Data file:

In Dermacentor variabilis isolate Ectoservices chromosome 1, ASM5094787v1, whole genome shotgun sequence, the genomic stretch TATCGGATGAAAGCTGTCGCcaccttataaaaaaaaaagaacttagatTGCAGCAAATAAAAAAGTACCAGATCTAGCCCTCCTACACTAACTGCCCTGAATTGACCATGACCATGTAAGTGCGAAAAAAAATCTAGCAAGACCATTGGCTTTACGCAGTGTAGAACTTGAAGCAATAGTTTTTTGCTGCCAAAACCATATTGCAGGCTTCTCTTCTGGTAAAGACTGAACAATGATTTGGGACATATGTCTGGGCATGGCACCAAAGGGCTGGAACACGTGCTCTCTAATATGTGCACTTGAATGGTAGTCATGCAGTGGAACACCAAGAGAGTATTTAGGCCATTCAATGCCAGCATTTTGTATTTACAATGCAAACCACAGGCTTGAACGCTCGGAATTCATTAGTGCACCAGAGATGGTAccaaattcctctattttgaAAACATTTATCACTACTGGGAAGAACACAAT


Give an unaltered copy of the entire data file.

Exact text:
In Dermacentor variabilis isolate Ectoservices chromosome 1, ASM5094787v1, whole genome shotgun sequence, the genomic stretch TATCGGATGAAAGCTGTCGCcaccttataaaaaaaaaagaacttagatTGCAGCAAATAAAAAAGTACCAGATCTAGCCCTCCTACACTAACTGCCCTGAATTGACCATGACCATGTAAGTGCGAAAAAAAATCTAGCAAGACCATTGGCTTTACGCAGTGTAGAACTTGAAGCAATAGTTTTTTGCTGCCAAAACCATATTGCAGGCTTCTCTTCTGGTAAAGACTGAACAATGATTTGGGACATATGTCTGGGCATGGCACCAAAGGGCTGGAACACGTGCTCTCTAATATGTGCACTTGAATGGTAGTCATGCAGTGGAACACCAAGAGAGTATTTAGGCCATTCAATGCCAGCATTTTGTATTTACAATGCAAACCACAGGCTTGAACGCTCGGAATTCATTAGTGCACCAGAGATGGTAccaaattcctctattttgaAAACATTTATCACTACTGGGAAGAACACAAT